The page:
Imagined Medieval Comics Illuminate the Absurdities of Modern Life

In 2005, the U.S. Depart­ment of Agri­cul­ture revised its famous food pyra­mid, jet­ti­son­ing the famil­iar hier­ar­chi­cal graph­ic in favor of ver­ti­cal rain­bow stripes rep­re­sent­ing the var­i­ous nutri­tion­al groups. A stick fig­ure bound­ed up a stair­case built into one side, to rein­force the idea of adding reg­u­lar phys­i­cal activ­i­ty to all those whole grains and veg­gies.

The dietary infor­ma­tion it pro­mot­ed was an improve­ment on the orig­i­nal, but nutri­tion­al sci­en­tists were skep­ti­cal that the pub­lic would be able to parse the con­fus­ing graph­ic, and by and large this proved to be the case.

Artist Tyler Gun­ther, how­ev­er, was inspired:

I start­ed think­ing about the mes­sag­ing school chil­dren in 1308 were force fed to believe was part of a heart healthy diet, only to have the rug pulled out from under them 15 years lat­er when some monk rearranged the whole thing.

In oth­er words, you’d bet­ter dig into that annu­al goose pie, kids, while you’ve still got 6 glass­es of ale to wash it down.

The imag­ined over­lap between the mod­ern and the medieval is a fer­tile vein for Gunter, whose MFA in Cos­tume Design is often put to good use in his hilar­i­ous his­tor­i­cal comics:

Mod­ern men’s fash­ion is so incred­i­bly bor­ing. A guy wears a pat­tered shirt with a suit and he gets laud­ed as though he won the super bowl of fash­ion. But back in the Mid­dle Ages men made bold, brave fash­ion choic­es and I admire them great­ly for this. It’s so excit­ing to me to think of these inven­tive, strange, fan­tas­tic cre­ations being a part of the every­day mas­cu­line aes­thet­ic.

The shapes and struc­tures of women’s head­wear in the dark ages are tru­ly inspir­ing. Where were these milliners draw­ing inspi­ra­tion from? How were they engi­neered? How com­fort­able were they to wear? How did they fit through the major­i­ty of door­ways? What was it like to sit behind a par­tic­u­lar­ly large one in church? I’m still scrolling through many an inter­net his­to­ry blog to find the answers.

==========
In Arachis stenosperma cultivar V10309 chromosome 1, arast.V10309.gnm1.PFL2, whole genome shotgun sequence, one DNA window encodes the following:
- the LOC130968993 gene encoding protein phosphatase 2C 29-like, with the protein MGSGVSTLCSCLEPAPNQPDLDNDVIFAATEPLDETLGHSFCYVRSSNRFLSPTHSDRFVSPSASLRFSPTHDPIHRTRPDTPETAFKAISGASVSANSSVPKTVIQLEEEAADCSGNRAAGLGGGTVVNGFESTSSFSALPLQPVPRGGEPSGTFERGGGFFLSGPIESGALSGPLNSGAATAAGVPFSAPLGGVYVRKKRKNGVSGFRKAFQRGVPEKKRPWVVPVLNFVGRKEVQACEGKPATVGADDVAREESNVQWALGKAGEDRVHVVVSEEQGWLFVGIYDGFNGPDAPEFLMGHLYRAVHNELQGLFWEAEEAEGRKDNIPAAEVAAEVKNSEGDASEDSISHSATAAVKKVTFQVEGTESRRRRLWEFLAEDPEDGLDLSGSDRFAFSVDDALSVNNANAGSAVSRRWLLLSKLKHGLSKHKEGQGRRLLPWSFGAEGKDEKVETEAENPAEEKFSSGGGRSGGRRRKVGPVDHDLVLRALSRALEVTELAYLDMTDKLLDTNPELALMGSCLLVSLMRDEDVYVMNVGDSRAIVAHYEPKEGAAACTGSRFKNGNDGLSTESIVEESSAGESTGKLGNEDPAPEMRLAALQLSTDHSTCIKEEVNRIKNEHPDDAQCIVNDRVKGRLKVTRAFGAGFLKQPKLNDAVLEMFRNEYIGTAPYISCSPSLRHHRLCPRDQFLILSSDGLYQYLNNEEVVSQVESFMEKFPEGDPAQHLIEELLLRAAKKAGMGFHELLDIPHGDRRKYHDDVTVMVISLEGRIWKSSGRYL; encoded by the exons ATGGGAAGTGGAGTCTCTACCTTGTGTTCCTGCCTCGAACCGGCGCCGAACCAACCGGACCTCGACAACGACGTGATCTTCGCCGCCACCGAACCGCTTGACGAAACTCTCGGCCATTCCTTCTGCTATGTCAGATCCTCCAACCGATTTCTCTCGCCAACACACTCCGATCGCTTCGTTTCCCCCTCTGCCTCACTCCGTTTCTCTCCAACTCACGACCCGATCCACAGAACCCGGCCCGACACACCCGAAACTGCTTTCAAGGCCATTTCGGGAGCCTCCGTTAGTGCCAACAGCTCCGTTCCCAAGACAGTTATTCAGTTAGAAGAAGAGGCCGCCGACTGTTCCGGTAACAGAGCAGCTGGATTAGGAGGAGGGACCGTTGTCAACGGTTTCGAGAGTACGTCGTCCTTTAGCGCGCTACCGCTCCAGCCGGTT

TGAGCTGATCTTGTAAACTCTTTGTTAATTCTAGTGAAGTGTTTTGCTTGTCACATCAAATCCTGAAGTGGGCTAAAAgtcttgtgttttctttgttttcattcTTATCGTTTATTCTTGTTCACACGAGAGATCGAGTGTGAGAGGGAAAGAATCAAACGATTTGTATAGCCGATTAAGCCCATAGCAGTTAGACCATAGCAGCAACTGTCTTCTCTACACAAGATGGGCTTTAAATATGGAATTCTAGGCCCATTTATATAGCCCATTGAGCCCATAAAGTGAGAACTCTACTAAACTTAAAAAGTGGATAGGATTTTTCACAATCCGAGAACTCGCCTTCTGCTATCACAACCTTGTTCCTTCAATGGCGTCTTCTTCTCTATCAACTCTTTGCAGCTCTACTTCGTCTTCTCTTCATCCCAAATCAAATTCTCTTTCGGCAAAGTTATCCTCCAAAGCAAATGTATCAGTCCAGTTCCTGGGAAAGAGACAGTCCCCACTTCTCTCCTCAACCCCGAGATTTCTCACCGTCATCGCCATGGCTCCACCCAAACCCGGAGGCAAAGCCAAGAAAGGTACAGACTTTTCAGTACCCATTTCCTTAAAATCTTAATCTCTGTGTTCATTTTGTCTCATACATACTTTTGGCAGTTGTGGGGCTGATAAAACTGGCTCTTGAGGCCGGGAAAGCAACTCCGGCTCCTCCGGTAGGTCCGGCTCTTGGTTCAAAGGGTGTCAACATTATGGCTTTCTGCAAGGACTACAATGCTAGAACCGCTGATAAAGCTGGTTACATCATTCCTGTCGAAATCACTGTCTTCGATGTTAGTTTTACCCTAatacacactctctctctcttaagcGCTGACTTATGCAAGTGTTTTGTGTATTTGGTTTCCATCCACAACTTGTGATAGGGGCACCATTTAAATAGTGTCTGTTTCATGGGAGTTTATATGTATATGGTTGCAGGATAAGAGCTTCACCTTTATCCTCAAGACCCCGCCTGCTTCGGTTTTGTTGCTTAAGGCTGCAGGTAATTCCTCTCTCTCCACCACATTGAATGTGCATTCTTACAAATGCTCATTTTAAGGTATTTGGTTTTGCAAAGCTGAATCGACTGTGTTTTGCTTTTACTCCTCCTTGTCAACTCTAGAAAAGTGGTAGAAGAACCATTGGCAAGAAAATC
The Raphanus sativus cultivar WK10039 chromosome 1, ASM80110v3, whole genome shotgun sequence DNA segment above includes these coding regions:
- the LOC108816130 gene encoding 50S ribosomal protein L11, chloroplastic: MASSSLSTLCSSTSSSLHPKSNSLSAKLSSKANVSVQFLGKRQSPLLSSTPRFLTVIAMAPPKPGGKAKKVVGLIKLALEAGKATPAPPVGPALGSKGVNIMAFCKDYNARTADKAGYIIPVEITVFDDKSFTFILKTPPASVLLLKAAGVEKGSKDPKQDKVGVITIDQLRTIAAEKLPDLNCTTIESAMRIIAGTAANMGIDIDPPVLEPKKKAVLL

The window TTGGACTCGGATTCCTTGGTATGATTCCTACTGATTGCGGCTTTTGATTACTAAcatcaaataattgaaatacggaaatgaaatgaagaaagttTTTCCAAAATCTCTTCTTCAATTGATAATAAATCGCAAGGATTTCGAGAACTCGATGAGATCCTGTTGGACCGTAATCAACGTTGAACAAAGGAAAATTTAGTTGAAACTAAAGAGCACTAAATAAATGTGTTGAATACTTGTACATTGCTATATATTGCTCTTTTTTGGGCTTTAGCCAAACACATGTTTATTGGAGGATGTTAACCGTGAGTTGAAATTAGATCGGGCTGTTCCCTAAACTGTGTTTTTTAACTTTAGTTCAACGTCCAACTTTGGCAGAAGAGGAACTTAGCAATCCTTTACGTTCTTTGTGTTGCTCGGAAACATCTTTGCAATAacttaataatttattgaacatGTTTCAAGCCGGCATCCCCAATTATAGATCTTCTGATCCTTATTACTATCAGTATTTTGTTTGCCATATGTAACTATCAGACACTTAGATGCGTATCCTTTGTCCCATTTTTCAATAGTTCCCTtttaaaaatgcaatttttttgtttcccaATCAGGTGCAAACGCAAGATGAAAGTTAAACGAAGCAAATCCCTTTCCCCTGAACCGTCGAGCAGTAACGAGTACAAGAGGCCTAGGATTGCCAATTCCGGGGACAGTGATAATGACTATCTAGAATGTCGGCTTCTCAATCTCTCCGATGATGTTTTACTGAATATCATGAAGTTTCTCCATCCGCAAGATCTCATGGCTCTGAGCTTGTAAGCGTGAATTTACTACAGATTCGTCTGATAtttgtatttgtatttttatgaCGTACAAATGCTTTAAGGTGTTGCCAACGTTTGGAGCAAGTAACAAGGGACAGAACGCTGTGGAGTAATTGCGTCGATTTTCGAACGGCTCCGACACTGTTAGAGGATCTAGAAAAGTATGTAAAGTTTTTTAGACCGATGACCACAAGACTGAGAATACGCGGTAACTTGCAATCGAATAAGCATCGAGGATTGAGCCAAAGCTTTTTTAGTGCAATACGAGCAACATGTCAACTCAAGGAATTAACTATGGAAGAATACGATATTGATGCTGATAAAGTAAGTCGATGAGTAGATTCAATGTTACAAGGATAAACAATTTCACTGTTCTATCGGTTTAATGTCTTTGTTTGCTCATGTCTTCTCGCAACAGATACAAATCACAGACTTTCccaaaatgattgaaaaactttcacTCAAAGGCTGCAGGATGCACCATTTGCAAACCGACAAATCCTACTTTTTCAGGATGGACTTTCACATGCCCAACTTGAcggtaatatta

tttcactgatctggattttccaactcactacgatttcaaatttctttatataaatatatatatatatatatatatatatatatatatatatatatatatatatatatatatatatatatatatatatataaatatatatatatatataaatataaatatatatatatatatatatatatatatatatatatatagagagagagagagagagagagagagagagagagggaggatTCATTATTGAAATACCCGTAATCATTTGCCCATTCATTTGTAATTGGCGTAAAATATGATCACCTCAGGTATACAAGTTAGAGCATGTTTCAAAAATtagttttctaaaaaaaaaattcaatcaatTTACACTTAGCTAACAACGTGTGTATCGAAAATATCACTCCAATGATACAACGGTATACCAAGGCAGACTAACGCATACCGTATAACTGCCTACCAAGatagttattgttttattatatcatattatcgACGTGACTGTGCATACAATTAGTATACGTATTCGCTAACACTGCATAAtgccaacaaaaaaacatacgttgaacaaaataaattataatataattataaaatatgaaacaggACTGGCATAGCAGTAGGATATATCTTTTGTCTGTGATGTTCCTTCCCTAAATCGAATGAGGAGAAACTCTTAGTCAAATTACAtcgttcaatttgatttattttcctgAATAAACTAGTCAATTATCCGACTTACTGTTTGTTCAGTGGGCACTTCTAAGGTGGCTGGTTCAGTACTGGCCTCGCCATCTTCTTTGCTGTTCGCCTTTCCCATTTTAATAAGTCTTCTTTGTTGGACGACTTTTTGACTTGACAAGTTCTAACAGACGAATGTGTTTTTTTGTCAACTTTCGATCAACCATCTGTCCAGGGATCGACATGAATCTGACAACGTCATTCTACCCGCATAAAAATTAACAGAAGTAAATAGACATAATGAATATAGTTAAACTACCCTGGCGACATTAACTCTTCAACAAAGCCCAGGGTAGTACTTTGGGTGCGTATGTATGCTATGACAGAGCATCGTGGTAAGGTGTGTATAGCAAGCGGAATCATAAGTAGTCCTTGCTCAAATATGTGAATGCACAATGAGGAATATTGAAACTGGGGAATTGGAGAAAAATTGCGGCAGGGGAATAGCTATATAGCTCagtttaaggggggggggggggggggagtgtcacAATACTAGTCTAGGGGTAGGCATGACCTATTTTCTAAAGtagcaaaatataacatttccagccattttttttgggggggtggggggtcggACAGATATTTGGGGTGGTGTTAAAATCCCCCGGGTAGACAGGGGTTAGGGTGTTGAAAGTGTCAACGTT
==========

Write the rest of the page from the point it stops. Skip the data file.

Kathryn Warner’s Edward II blog has proved a help­ful resource, as has Anne H. van Buren’s book Illu­mi­nat­ing Fash­ion: Dress in the Art of Medieval France and the Nether­lands.

The Brook­lyn-based, Arkansas-born artist also makes peri­od­ic pil­grim­ages to the Clois­ters, where the Met­ro­pol­i­tan Muse­um hous­es a vast num­ber illu­mi­nat­ed man­u­scripts, pan­el paint­ings, altar pieces, and the famed Uni­corn Tapes­tries:

On my first trip to The Clois­ters I saw a paint­ing of St. Michael and the dev­il almost imme­di­ate­ly. I don’t think my life or art has been the same since. None of us know what the dev­il looks like. But you wouldn’t know that based on how con­fi­dent­ly this artist por­trays his like­ness. After gaz­ing at this paint­ing for an extend­ed peri­od of time I want­ed so bad­ly to under­stand the imag­i­na­tion of who­ev­er could imag­ine an alli­ga­tor arms/face crotch/dragon pony­tail com­bo. I don’t think I’ve come close to scratch­ing the sur­face.

Every time I go to that muse­um I think, “Wow it’s like I’m on Game of Thrones” and then I have to remind myself kind­ly that this was real life. Almost every­thing there was an object that peo­ple inter­act­ed with as part of their aver­age dai­ly life and that fas­ci­nates me as some­one who lives in a world filled with mass pro­duced, plas­tic objects. 

Gunther’s draw­ings and comics are cre­at­ed (and aged) on that most mod­ern of conveniences—the iPad.

The British monar­chy and the First Ladies are also sources of fas­ci­na­tion, but the mid­dle ages are his pri­ma­ry pas­sion, to the point where he recent­ly cos­tumed him­self as a page to tell the sto­ry of Piers Gave­ston, 1st Earl of Corn­wall and Edward II’s dar­ling, aid­ed by a gar­ment rack he’d retooled as a medieval pageant cart-cum-pup­pet the­ater.

See the rest of Tyler Gunther’s Medieval Comics on his web­site and don’t for­get to sur­prise your favorite hygien­ist or oral sur­geon with his Medieval Den­tist print this hol­i­day sea­son.

All images used with per­mis­sion of artist Tyler Gun­ther

Relat­ed Con­tent:

How to Make a Medieval Man­u­script: An Intro­duc­tion in 7 Videos

Medieval Monks Com­plained About Con­stant Dis­trac­tions: Learn How They Worked to Over­come Them

Why Knights Fought Snails in Illu­mi­nat­ed Medieval Man­u­scripts

Ayun Hal­l­i­day is an author, illus­tra­tor, the­ater mak­er and Chief Pri­ma­tol­o­gist of the East Vil­lage Inkyzine.  Join her in NYC on Mon­day, Octo­ber 7 when her month­ly book-based vari­ety show, Necro­mancers of the Pub­lic Domaincel­e­brates the art of Aubrey Beard­s­ley, with a spe­cial appear­ance by Tyler Gun­ther. Fol­low her @AyunHalliday.

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